Brian Czerniecki, MD, PhD, discusses treatment options for patients with HER2-positive breast cancer who have brain metastases.
Brian Czerniecki, MD, PhD, chair and senior member, Department of Breast Oncology at Moffitt Cancer Center, discusses treatment options for patients with HER2-positive breast cancer who have brain metastases.
Local or systemic HER2-directed therapies are critical in treating patients with brain metastases, says Czerniecki.
These agents may be delivered into the brain in the central nervous system (CNS) via CNS catheters such as the MAYA balloon catheter, explains Czerniecki. The MAYA catheter, placed in the patient’s cerebrospinal fluid, can deliver higher levels of the targeted agent across the blood–brain barrier compared with systemic therapy alone.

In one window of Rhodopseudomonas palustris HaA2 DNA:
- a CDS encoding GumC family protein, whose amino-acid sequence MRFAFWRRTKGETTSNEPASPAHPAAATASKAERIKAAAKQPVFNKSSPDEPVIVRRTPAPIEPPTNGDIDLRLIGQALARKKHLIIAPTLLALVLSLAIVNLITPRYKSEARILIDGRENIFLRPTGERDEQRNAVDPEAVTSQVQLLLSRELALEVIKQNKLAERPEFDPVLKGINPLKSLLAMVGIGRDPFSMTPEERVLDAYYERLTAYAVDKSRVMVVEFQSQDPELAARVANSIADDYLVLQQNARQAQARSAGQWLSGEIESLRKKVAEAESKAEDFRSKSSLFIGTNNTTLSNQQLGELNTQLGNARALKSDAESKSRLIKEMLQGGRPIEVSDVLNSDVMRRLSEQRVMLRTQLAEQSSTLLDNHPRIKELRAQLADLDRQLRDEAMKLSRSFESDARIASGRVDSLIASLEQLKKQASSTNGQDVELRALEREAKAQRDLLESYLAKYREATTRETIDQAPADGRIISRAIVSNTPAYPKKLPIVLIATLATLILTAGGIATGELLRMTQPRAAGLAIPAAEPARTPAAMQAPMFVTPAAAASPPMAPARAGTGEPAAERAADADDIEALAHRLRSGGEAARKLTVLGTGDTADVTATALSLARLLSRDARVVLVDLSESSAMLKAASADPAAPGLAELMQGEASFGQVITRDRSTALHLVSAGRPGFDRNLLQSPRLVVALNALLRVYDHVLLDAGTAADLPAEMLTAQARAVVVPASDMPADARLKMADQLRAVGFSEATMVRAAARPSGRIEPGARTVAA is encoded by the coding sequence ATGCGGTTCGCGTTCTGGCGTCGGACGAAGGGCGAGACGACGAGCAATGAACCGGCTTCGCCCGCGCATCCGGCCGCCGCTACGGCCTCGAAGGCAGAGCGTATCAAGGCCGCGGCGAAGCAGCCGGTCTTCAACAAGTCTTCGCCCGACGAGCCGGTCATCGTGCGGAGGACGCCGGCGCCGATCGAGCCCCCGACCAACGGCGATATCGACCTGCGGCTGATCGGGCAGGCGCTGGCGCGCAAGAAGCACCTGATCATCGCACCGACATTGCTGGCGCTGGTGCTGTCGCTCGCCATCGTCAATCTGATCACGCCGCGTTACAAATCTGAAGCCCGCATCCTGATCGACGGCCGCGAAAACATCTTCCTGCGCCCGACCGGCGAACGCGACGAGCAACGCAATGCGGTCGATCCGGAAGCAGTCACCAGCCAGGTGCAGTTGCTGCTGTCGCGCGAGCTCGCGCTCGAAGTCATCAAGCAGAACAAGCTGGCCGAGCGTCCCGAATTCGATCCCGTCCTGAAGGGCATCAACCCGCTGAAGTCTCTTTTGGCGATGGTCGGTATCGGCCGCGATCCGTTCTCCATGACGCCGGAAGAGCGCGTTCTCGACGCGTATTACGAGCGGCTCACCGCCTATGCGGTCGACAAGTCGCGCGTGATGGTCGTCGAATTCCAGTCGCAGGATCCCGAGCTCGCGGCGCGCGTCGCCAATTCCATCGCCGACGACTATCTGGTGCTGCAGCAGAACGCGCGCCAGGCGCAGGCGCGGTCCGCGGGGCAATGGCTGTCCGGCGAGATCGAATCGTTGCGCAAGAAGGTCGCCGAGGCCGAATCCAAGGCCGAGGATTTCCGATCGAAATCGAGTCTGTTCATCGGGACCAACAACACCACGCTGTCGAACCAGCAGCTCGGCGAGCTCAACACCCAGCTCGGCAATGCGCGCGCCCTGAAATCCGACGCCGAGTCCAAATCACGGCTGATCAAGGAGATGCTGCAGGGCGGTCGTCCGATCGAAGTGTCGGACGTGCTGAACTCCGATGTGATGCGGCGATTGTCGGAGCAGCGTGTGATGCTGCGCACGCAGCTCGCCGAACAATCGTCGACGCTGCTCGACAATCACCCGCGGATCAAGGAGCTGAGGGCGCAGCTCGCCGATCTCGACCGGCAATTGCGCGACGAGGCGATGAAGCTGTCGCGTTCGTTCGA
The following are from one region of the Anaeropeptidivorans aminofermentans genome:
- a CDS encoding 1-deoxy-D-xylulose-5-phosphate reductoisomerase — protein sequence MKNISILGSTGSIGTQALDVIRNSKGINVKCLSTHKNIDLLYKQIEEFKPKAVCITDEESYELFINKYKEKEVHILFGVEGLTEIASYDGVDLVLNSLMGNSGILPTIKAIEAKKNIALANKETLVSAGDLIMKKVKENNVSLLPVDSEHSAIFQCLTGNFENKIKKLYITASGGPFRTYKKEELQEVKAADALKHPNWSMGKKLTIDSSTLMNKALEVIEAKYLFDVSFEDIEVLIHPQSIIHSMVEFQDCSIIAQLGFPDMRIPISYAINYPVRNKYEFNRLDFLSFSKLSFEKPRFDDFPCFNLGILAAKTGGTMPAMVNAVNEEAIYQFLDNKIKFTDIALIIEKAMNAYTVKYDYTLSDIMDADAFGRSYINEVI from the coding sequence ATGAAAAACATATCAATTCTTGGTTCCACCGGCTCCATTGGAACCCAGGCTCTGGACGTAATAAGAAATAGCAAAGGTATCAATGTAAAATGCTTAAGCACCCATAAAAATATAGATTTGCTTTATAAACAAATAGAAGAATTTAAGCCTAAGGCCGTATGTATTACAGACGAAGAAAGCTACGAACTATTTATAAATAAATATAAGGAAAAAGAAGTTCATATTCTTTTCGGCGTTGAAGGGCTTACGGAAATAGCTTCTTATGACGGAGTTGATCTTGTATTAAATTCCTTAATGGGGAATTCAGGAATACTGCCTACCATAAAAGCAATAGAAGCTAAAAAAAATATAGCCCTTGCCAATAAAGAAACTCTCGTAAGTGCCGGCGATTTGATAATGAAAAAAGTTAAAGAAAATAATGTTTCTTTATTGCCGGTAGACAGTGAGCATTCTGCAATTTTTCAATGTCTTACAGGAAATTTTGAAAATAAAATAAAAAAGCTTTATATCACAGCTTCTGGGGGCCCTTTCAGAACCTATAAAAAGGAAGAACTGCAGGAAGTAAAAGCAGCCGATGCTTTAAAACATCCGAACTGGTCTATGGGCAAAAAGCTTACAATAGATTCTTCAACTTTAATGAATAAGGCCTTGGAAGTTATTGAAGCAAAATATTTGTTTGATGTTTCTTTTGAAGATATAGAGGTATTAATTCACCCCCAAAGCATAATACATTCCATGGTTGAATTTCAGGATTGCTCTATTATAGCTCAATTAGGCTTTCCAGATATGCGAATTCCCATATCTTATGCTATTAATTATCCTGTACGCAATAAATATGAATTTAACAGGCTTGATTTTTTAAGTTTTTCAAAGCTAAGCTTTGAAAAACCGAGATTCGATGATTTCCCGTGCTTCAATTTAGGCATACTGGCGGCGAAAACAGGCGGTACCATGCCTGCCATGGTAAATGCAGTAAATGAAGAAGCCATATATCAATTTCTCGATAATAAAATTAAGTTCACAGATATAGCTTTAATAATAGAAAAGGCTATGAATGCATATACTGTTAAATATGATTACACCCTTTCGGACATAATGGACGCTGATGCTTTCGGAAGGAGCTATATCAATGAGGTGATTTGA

Additionally, TKIs including tucatinib (Tukysa), neratinib (Nerlynx), and lapatinib (Tykerb) have demonstrated some utility in patients with HER2-positive disease and brain metastases, says Czerniecki.
For example, lapatinib is a smaller molecule that can cross the blood–brain barrier. Tucatinib, which was recently granted FDA approval in metastatic HER2-positive breast cancer, has demonstrated CNS activity as well, concludes Czerniecki.